It’s clear that people are living longer than ever before. In 2010, the average life expectancy among Canadians was 81.24, in comparison to 71.13 in 1960 — but the average life span is not the only thing that has risen. Living longer, means that elderly individuals are often living with one of more chronic conditions.
In turn, elderly adults are in need of care, helping them stay as independent as possible. Interestingly, a new study has shed some light on these rising trends — what do these trends mean and who is seeking care? What does this mean for caregivers?
In-Home Care Continues to Rise
In order to better analyze current trends, 5,198 individuals were included in a recent study, published in JAMA. After 39,060 observations of home-dwelling adults, all who were over the age of 55 years old, living with one or more impairment, some interesting results were reported.
First of all, researchers found that caregiver assistance among older adults increased from 42 percent in 1998 to 50 percent in 2012. This included care provided by children, spouses, and other family members, as well as paid caregivers.
The greatest increase was seen among those with fewer ADL (activities of daily living) and IADL (instrumental daily activity living) impairments. Of course, those with more impairments may have already sought a caregiver, however, those with one or two impairments, may now be seeking assistance so that they can age within their community, in comparison to a nursing home.
Researchers were quite surprised by the size of the increase between 1998 and 2012, as they switched their attention to the needs of caregivers. The senior population is expanding and in terms of the baby boomer population, caregiving needs will continue to peak.
It’s clear that more and more seniors want to stay home — they value their independence. As this population in need grows, we need to come up with solutions as a society, helping take some of this strain off caregivers. As stated in the study, 3.1 million more American seniors had in-home care in 2012 than they did in 1998 — that’s a lot of additional caregivers.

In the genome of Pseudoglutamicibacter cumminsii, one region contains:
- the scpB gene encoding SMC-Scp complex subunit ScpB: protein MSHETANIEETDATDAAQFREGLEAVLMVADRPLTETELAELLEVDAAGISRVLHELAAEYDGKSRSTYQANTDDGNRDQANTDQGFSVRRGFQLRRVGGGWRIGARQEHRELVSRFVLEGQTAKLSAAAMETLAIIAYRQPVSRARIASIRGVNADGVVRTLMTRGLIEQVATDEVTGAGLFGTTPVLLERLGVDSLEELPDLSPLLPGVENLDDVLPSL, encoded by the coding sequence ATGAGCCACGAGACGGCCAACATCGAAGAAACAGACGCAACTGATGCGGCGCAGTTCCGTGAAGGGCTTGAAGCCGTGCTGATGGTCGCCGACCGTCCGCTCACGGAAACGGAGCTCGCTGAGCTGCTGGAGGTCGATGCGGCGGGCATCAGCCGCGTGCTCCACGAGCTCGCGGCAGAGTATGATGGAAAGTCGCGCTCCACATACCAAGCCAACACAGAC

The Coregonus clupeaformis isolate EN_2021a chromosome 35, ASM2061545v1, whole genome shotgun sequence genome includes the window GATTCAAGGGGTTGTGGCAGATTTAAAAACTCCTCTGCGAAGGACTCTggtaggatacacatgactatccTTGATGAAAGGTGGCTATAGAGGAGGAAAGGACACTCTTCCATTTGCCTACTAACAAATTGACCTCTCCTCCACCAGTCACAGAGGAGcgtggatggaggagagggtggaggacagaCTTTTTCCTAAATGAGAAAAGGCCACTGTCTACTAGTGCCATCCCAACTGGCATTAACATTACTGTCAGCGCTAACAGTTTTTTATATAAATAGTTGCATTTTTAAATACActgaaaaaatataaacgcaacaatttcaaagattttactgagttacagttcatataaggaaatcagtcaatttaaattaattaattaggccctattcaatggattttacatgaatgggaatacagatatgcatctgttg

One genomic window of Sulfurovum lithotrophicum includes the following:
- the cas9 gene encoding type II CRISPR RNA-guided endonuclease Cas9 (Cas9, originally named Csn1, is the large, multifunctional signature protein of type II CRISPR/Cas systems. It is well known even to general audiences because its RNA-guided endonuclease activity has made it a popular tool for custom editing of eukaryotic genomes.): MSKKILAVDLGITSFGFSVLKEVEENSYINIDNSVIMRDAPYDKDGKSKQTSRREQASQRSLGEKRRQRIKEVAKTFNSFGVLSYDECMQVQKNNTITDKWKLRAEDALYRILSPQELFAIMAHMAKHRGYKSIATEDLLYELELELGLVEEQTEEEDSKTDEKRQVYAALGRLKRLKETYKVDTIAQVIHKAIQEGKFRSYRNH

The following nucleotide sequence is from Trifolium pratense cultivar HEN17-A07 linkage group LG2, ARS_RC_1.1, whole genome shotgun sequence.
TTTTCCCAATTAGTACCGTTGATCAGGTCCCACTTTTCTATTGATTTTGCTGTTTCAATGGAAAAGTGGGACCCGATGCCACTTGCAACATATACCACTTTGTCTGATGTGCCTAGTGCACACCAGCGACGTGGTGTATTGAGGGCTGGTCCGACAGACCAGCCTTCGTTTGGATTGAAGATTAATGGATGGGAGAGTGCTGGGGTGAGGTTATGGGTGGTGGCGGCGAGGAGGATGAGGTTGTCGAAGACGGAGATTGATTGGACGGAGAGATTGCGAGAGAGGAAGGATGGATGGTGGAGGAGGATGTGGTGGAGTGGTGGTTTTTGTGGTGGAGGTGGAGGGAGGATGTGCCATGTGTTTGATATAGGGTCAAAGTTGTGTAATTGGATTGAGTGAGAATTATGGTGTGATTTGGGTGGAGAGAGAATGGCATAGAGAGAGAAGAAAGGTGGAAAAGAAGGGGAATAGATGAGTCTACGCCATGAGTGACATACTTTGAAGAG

But There’s More…
While focusing on the participants of this study, clear differences emerged. It was found that those who had education beyond high school and exhibited an above-average net worth, represented an increase in paid caregiving, in comparison with those who had less wealth and education.
This also suggested that those who could essentially afford a nursing home, would prefer to age in the comfort of their home. In contrast, it was found that two-thirds of men and 45 percent of women did not receive any caregiving at all — despite the fact that they have trouble completing routine tasks, including getting dressed, bathing, and taking medications.
At this time, researchers are most concerned for caregivers and the lack of support. As demands increase, the risk of burnout is a major concern, as well as missed educational and professional opportunities for younger caregivers. It’s clear that caregivers are critical to the well-being of disabled older adults, yet they are being largely unrecognized.
In order to provide family caregivers and their loved ones with the support they require, caregiving services can help reduce stress and improve the health of both the caregiver and the disabled individual. In Ontario, a Community Care Access Centre can provide information on what kind of services are available in your community.
Whether you require friendly visitations, caregiver relief, homemaking, or even 24-hour live-in care, help is only a phone call away.
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